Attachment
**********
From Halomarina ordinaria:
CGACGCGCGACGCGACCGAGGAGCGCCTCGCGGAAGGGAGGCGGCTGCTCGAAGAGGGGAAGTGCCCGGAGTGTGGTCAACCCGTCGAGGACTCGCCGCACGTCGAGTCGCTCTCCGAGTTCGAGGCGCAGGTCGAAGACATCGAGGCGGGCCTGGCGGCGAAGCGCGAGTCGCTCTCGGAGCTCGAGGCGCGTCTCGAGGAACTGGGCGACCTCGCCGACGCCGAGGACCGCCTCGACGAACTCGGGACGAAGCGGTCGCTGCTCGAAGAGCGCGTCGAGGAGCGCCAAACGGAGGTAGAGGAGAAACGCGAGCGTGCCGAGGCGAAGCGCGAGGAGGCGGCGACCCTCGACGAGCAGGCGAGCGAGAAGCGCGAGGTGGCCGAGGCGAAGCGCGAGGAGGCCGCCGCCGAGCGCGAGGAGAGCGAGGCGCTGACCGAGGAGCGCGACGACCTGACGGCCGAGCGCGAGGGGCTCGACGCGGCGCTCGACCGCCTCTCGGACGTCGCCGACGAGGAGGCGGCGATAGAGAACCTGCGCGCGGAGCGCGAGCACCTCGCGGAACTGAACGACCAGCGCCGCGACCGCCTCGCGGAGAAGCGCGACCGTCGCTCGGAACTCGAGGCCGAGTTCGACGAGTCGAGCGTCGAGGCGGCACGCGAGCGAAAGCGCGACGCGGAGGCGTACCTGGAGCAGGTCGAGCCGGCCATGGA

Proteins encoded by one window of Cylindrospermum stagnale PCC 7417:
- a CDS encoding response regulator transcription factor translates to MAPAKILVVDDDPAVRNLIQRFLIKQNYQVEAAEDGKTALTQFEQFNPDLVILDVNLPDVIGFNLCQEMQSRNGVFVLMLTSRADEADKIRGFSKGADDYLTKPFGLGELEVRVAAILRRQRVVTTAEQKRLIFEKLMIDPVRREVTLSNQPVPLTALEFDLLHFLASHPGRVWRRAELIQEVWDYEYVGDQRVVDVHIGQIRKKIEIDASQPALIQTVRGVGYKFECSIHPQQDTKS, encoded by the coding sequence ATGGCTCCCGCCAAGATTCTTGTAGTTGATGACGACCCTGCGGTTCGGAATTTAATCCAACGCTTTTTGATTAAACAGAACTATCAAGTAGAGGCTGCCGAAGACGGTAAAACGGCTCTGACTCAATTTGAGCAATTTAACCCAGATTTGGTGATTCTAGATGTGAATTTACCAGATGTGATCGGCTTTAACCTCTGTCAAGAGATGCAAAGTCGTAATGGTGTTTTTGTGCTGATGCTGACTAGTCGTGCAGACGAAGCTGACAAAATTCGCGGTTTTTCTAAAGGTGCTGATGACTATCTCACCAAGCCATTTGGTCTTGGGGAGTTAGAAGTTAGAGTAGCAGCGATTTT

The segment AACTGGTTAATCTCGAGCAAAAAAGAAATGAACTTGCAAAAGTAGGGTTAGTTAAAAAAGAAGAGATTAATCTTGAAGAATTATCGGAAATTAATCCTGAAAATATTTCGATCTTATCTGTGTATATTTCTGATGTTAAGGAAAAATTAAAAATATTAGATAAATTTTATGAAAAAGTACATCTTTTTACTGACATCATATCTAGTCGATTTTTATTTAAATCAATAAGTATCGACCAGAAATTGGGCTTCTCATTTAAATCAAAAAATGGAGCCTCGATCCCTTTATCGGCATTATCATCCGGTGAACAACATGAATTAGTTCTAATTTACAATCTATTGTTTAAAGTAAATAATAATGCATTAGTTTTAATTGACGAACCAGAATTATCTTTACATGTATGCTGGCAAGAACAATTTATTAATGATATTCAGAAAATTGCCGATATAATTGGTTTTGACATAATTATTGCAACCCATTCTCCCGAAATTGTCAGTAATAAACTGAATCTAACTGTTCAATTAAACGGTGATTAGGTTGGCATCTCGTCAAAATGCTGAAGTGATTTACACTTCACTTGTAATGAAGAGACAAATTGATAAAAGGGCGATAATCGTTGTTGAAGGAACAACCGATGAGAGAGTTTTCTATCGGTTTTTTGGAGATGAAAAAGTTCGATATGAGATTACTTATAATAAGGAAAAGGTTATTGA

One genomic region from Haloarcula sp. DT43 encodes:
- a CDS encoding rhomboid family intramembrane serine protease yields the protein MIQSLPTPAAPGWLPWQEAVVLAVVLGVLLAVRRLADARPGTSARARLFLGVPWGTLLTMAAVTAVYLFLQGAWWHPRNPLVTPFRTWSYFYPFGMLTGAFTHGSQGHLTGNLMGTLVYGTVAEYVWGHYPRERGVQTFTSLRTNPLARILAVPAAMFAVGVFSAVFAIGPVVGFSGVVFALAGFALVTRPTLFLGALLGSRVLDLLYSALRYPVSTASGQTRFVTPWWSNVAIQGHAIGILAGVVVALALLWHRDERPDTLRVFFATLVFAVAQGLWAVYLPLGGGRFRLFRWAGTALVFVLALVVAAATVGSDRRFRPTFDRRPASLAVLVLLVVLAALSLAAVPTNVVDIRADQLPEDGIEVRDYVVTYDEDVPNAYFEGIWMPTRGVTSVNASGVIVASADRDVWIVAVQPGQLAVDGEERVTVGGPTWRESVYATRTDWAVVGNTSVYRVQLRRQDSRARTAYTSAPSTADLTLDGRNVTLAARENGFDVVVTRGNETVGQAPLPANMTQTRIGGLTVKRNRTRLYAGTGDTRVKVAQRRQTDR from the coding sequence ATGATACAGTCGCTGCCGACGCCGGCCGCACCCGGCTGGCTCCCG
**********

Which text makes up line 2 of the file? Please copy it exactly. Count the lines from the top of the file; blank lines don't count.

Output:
CGACGCGCGACGCGACCGAGGAGCGCCTCGCGGAAGGGAGGCGGCTGCTCGAAGAGGGGAAGTGCCCGGAGTGTGGTCAACCCGTCGAGGACTCGCCGCACGTCGAGTCGCTCTCCGAGTTCGAGGCGCAGGTCGAAGACATCGAGGCGGGCCTGGCGGCGAAGCGCGAGTCGCTCTCGGAGCTCGAGGCGCGTCTCGAGGAACTGGGCGACCTCGCCGACGCCGAGGACCGCCTCGACGAACTCGGGACGAAGCGGTCGCTGCTCGAAGAGCGCGTCGAGGAGCGCCAAACGGAGGTAGAGGAGAAACGCGAGCGTGCCGAGGCGAAGCGCGAGGAGGCGGCGACCCTCGACGAGCAGGCGAGCGAGAAGCGCGAGGTGGCCGAGGCGAAGCGCGAGGAGGCCGCCGCCGAGCGCGAGGAGAGCGAGGCGCTGACCGAGGAGCGCGACGACCTGACGGCCGAGCGCGAGGGGCTCGACGCGGCGCTCGACCGCCTCTCGGACGTCGCCGACGAGGAGGCGGCGATAGAGAACCTGCGCGCGGAGCGCGAGCACCTCGCGGAACTGAACGACCAGCGCCGCGACCGCCTCGCGGAGAAGCGCGACCGTCGCTCGGAACTCGAGGCCGAGTTCGACGAGTCGAGCGTCGAGGCGGCACGCGAGCGAAAGCGCGACGCGGAGGCGTACCTGGAGCAGGTCGAGCCGGCCATGGA